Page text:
Louisville would also utilize this same concept, but with Nwora as the slip man. Instead of using McMahon or Nwora as the slip man, though, it could be Jones next season.
This is where Johnson can really put much pressure on a defense. Johnson isn’t a super twitchy ball-handler, but his handle is functional, and he plays with a proclivity to get to the rim. (He’s also a willing passer, which helps, too.)
According to Bart Torvik, over 53 percent of Johnson’s field goal attempts last season (77 of 144 FGA) registered as “close 2-pointers.” Johnson shot above 58 percent on those looks, with close to 70 percent of the makes coming unassisted.
It’s a little surprising that NC State — a 1-4 switch team — doesn’t actually switch on this possession. Braxton Beverly hesitates on the exchange with CJ Bryce. It’s enough to bend the defense. All of a sudden, there’s a wide-open lane; Johnson gets two feet in the paint and finishes strongly over the excellent DJ Funderburk.
(Markell Johnson is also horribly out of position on defense as Samuell Williamson cuts backdoor.)
Iso Scoring: A one-man job
On possessions when these perimeter-oriented actions are covered up, Jones still has the ability to isolate on the wing and hunt for points. Jones can unlock a defense with a bevy of triple-threat jabs, shot fakes and spins, before launching into his dribble.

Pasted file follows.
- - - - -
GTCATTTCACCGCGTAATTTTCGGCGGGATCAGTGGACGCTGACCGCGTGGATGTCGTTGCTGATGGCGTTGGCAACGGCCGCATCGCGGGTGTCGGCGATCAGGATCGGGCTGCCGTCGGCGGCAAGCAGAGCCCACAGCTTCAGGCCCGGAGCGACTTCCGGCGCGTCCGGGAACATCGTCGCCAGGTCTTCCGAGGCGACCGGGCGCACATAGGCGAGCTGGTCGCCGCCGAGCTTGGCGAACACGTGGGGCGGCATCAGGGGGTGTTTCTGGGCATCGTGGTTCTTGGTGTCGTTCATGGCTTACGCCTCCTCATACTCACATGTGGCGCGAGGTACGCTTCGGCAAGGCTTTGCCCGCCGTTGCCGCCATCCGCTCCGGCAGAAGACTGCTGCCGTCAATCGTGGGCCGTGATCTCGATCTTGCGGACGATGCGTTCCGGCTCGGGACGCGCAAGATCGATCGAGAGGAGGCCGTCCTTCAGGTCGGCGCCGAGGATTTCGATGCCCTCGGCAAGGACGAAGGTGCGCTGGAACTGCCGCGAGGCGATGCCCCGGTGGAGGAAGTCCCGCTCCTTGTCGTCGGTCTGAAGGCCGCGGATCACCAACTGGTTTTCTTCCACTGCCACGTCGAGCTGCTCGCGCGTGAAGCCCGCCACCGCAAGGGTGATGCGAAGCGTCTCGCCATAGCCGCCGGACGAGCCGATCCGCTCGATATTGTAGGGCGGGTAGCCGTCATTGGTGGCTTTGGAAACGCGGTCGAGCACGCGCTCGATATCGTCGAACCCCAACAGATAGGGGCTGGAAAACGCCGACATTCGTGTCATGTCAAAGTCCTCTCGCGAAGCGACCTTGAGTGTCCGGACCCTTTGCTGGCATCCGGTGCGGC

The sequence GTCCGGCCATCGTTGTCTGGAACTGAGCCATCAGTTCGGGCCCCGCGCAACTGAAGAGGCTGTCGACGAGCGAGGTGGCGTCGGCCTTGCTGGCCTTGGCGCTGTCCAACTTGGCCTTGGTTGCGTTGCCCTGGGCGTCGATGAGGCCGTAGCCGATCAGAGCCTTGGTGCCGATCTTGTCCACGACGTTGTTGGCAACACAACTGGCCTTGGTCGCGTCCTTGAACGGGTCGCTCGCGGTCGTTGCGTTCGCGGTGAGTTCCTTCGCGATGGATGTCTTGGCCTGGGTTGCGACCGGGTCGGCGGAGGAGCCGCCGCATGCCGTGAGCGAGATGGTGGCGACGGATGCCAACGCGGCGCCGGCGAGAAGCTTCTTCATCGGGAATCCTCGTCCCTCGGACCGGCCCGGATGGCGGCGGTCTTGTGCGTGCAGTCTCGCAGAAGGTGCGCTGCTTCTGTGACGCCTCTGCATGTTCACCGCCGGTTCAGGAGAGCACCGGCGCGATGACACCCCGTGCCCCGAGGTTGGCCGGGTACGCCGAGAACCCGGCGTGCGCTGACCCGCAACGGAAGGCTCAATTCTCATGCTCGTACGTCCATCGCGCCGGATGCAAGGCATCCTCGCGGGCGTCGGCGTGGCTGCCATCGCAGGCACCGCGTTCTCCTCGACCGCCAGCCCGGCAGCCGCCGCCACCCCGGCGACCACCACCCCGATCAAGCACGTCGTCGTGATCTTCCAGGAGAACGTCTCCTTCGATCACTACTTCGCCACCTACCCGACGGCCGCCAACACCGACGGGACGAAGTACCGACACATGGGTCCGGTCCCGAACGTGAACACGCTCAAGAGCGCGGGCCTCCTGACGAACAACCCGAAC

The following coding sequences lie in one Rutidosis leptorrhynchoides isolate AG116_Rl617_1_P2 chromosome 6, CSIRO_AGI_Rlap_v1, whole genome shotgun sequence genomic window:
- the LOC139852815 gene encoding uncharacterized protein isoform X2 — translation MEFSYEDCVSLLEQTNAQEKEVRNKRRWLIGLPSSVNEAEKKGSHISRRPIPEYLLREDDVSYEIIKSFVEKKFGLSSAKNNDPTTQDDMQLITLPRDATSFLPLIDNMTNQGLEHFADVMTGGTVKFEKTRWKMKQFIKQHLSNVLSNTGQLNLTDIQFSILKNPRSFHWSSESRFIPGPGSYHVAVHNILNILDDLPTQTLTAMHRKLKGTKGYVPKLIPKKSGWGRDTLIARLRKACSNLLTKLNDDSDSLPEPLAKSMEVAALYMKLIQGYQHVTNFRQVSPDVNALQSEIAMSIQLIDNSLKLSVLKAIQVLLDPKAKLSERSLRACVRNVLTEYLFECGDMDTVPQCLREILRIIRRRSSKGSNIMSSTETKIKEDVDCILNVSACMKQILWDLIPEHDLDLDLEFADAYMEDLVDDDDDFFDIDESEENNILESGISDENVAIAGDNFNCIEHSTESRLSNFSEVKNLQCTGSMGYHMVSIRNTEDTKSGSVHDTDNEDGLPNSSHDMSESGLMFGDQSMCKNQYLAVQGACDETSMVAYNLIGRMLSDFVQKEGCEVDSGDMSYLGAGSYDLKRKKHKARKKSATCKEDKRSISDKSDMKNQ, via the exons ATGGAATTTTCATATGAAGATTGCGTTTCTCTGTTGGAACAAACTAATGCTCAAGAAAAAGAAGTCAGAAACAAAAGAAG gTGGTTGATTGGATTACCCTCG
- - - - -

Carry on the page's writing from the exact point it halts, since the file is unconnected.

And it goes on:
Jones is skilled with the basketball, and he has a variety of different moves, including a loopy crossover that he uses to change speeds. He lulls defenders with his handle, then snaps the ball in a direction and attacks downhill.
These maneuvers are purposeful — probing tactics that keep defenders off balance and make Jones a magnet for contact. Jones drew 6.3 fouls per 40 minutes, according to KenPom: No. 43 nationally among Division I players.
(There’s that between-the-legs step-back dribble, again.)
According to Synergy, Jones scored 0.89 points per possession (43.8 eFG%) out of isolation this season. The Cincinnati product averaged nearly three points per game out of isolation; Jones was one of 20 Division I players to finish the 2019-20 campaign with 90+ iso possessions, too.